16. 16. Evaluating Effects of an Alcohol Hand Sanitizer Program on Employee Absenteeism: Pilot Results James W. Arbogast, Ph.D.*Cristina Ferrazzano Yaussy, MPH*, Todd Cartner* *Skin Care Science and Technology Research and Development, GOJO Industries, Inc. Akron, Ohio Background: It is well recognized that hands are the primary mode of transmission of many infectious diseases. Most workplace environments share key predisposing factors that contribute to infection transmission, such as close working environments, shared bathrooms, and break rooms for eating or cafeterias. Absenteeism caused by transmissible diseases is a major contributor to lost productivity in the workplace and to most companies. The objective of this pilot study was to examine the effectiveness of an alcohol-based hand sanitizer program on reducing employee absenteeism due to transmissible infections. Concurrently, the feasibility of executing a workplace study was also examined. Design: 34-week prospective intervention study. Setting/Participants: FedEx Custom Critical Custom Critical, in Green, OH. The study populations were created using two different floors in the same building, with approximately 250 employees on each floor. The sample populations were composed of similar “white-collar” jobs including customer service, sales/marketing, and operation managers. The employees in each group did not interact with each other on a regular basis. Intervention: Alcohol-based instant hand sanitizer and educational program. Conclusions: This study demonstrates that using an alcohol-based instant hand sanitizer in conjunction with a simple educational program in a workplace setting could produce a positive effect on absenteeism. The absenteeism rate observed in the intervention population was 21% lower than the non-intervention population, indicating this addition to a workplace wellness program could gain an employer several employee work days per year. Additionally, it appears the program is most effective during winter months when transmissible diseases are most prevalent.
  17. 17. The effect of a comprehensive handwashing program on absenteeism in elementary schools. Am J Infect Control. 2002 Jun;30(4):217-20 Guinan M, McGuckin M, Ali Y. Agnes Irwin School, Rosemont, PA, USA. Handwashing is one of the most important factors in controlling the spread of micro-organisms and in preventing the development of infections. The objective of this study was to determine the effectiveness of a comprehensive handwashing program on absenteeism in elementary grades. Two hundred ninety students from 5 independent schools were enrolled in the study. Each test classroom had a control classroom, and only the test classroom received the intervention (education program and hand sanitizer). Absenteeism data were collected for 3 months. The number of absences was 50.6% lower in the test group (P <.001). The data strongly suggest that a hand hygiene program that combines education and use of a hand sanitizer in the classroom can lower absenteeism and be cost-effective.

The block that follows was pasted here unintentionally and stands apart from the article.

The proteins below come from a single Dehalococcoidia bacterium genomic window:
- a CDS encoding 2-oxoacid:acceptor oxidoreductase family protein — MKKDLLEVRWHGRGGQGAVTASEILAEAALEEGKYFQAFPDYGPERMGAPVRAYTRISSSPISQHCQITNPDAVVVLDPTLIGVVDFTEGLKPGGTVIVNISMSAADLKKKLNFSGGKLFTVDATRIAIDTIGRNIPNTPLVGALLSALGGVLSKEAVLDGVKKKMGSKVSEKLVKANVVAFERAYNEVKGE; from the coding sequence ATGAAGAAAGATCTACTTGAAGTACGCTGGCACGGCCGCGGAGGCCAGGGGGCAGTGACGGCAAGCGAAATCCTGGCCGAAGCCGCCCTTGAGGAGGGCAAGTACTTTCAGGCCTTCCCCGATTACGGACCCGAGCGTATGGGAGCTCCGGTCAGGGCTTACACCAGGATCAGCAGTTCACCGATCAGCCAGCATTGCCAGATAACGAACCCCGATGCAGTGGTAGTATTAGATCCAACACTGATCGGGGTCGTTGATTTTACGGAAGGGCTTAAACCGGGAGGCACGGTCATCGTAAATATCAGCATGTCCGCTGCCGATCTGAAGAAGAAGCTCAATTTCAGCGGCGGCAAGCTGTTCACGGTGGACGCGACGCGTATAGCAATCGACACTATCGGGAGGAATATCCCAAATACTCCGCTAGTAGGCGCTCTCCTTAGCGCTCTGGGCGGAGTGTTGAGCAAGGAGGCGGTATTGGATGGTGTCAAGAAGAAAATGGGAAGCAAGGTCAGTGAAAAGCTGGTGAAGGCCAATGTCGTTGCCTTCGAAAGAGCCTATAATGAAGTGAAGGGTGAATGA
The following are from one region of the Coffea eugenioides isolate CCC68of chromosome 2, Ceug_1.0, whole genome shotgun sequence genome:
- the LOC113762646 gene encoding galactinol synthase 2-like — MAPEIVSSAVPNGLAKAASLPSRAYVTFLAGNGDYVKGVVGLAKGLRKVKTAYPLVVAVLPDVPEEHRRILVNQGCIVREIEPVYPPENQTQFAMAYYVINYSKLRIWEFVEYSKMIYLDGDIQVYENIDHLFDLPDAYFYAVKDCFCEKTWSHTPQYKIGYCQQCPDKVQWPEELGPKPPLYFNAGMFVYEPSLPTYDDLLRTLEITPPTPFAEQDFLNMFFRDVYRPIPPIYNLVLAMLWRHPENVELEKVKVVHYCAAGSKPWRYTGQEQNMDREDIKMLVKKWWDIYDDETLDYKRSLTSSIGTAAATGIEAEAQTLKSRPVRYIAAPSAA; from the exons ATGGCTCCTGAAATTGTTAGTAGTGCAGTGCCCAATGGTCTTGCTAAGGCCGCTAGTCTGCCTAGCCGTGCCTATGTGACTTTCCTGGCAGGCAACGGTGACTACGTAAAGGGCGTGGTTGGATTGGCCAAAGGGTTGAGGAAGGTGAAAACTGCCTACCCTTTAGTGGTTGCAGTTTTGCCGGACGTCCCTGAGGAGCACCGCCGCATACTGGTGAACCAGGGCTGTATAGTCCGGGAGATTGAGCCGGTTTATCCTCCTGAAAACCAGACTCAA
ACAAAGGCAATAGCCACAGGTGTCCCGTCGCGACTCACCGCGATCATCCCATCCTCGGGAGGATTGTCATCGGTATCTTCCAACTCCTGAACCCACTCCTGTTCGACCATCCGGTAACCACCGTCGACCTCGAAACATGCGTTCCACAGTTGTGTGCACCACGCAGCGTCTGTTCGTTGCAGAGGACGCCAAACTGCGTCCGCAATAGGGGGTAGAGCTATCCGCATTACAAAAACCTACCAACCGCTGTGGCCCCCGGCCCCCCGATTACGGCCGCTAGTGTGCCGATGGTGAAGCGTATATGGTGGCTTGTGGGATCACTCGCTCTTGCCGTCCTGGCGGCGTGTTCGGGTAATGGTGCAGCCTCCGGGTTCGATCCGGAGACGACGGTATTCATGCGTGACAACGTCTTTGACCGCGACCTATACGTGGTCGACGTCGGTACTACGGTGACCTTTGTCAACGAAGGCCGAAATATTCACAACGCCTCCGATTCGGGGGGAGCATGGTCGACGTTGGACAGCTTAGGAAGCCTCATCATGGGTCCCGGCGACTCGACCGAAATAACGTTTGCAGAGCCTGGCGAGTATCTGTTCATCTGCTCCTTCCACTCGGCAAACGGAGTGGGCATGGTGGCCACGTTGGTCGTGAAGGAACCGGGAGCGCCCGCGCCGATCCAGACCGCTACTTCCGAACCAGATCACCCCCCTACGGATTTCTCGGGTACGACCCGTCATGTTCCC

18. 18. X3 Partners with Advil ( Canada )
  19. 19. Schools shun alcohol-based hand cleanser JOSH WINGROVE From Saturday's Globe and Mail August 30, 2008 at 7:36 PM EDT The Winnipeg School Division is sticking to basics with old-fashioned handwashing, deciding to avoid alcohol- based hand sanitizer because it is potentially flammable and toxic, a division nurse says. The policy, reported this week, means the division's 77 schools will not be provided with, and cannot order, alcohol-based hand sanitizer. Parents, staff and students will be allowed to bring their own, but students will be encouraged to use soap and water. "We're simply not placing the [alcohol-based] product in our schools," said school division nurse educator Kerry Heather, a former pediatric-care and Health Canada nurse. She was asked to investigate the issue, and could not find any national recommendations on the use of alcohol-based hand sanitizer in schools. So, citing a recommendation by the Canadian Paediatric Society to emphasize handwashing with soap and water, the division developed the policy. The cleansers are typically about 60-per-cent alcohol. "You don't see that even in a liquor mart," Ms. Heather said. They can be toxic or flammable. Instead, the school board will encourage hand washing at schools and non-alcoholic wipes for field trips. Edmonton Public Schools is making a similar move in its schools, said spokeswoman Jane Farrell. "We are moving to the non-alcohol-based sanitizers." The Vancouver School Board does not allow alcohol-based cleansers, either. In 2006, the pediatric society recommended washing a child's hands with soap and water as the safest form of germ and infection control, and that "antimicrobials,"